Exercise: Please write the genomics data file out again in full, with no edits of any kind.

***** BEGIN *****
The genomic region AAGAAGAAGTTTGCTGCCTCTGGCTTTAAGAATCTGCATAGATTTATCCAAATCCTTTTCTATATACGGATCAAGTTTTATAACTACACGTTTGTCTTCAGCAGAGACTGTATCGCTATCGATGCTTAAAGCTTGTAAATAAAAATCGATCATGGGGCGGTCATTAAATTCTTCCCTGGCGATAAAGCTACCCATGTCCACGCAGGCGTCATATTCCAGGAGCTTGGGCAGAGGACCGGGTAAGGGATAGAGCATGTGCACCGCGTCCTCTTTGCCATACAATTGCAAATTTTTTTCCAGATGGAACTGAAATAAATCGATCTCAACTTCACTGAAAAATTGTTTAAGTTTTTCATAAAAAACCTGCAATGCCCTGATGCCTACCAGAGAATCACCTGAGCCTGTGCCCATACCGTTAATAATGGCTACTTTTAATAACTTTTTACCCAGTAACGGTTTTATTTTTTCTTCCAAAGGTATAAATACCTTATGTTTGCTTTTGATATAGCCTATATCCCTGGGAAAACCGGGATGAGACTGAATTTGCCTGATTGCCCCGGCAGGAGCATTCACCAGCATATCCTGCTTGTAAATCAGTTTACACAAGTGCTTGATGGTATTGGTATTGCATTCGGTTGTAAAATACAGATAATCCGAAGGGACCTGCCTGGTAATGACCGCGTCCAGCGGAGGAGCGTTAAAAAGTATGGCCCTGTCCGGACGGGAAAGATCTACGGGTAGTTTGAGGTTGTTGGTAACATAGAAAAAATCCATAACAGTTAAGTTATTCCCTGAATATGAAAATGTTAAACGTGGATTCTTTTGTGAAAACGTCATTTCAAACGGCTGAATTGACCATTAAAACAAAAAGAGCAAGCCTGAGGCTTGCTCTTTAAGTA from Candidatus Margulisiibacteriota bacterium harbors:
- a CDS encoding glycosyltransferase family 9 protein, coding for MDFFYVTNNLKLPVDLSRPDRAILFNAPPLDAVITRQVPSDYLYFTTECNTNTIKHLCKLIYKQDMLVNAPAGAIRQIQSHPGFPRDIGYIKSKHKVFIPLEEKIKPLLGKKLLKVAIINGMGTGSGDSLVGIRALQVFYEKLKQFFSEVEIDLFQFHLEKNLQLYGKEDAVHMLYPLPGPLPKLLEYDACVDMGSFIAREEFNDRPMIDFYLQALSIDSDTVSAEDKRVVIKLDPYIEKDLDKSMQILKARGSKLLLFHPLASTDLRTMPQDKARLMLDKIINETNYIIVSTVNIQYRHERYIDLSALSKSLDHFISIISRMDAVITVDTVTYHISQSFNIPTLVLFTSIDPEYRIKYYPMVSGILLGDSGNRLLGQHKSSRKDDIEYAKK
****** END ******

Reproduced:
The genomic region AAGAAGAAGTTTGCTGCCTCTGGCTTTAAGAATCTGCATAGATTTATCCAAATCCTTTTCTATATACGGATCAAGTTTTATAACTACACGTTTGTCTTCAGCAGAGACTGTATCGCTATCGATGCTTAAAGCTTGTAAATAAAAATCGATCATGGGGCGGTCATTAAATTCTTCCCTGGCGATAAAGCTACCCATGTCCACGCAGGCGTCATATTCCAGGAGCTTGGGCAGAGGACCGGGTAAGGGATAGAGCATGTGCACCGCGTCCTCTTTGCCATACAATTGCAAATTTTTTTCCAGATGGAACTGAAATAAATCGATCTCAACTTCACTGAAAAATTGTTTAAGTTTTTCATAAAAAACCTGCAATGCCCTGATGCCTACCAGAGAATCACCTGAGCCTGTGCCCATACCGTTAATAATGGCTACTTTTAATAACTTTTTACCCAGTAACGGTTTTATTTTTTCTTCCAAAGGTATAAATACCTTATGTTTGCTTTTGATATAGCCTATATCCCTGGGAAAACCGGGATGAGACTGAATTTGCCTGATTGCCCCGGCAGGAGCATTCACCAGCATATCCTGCTTGTAAATCAGTTTACACAAGTGCTTGATGGTATTGGTATTGCATTCGGTTGTAAAATACAGATAATCCGAAGGGACCTGCCTGGTAATGACCGCGTCCAGCGGAGGAGCGTTAAAAAGTATGGCCCTGTCCGGACGGGAAAGATCTACGGGTAGTTTGAGGTTGTTGGTAACATAGAAAAAATCCATAACAGTTAAGTTATTCCCTGAATATGAAAATGTTAAACGTGGATTCTTTTGTGAAAACGTCATTTCAAACGGCTGAATTGACCATTAAAACAAAAAGAGCAAGCCTGAGGCTTGCTCTTTAAGTA from Candidatus Margulisiibacteriota bacterium harbors:
- a CDS encoding glycosyltransferase family 9 protein, coding for MDFFYVTNNLKLPVDLSRPDRAILFNAPPLDAVITRQVPSDYLYFTTECNTNTIKHLCKLIYKQDMLVNAPAGAIRQIQSHPGFPRDIGYIKSKHKVFIPLEEKIKPLLGKKLLKVAIINGMGTGSGDSLVGIRALQVFYEKLKQFFSEVEIDLFQFHLEKNLQLYGKEDAVHMLYPLPGPLPKLLEYDACVDMGSFIAREEFNDRPMIDFYLQALSIDSDTVSAEDKRVVIKLDPYIEKDLDKSMQILKARGSKLLLFHPLASTDLRTMPQDKARLMLDKIINETNYIIVSTVNIQYRHERYIDLSALSKSLDHFISIISRMDAVITVDTVTYHISQSFNIPTLVLFTSIDPEYRIKYYPMVSGILLGDSGNRLLGQHKSSRKDDIEYAKK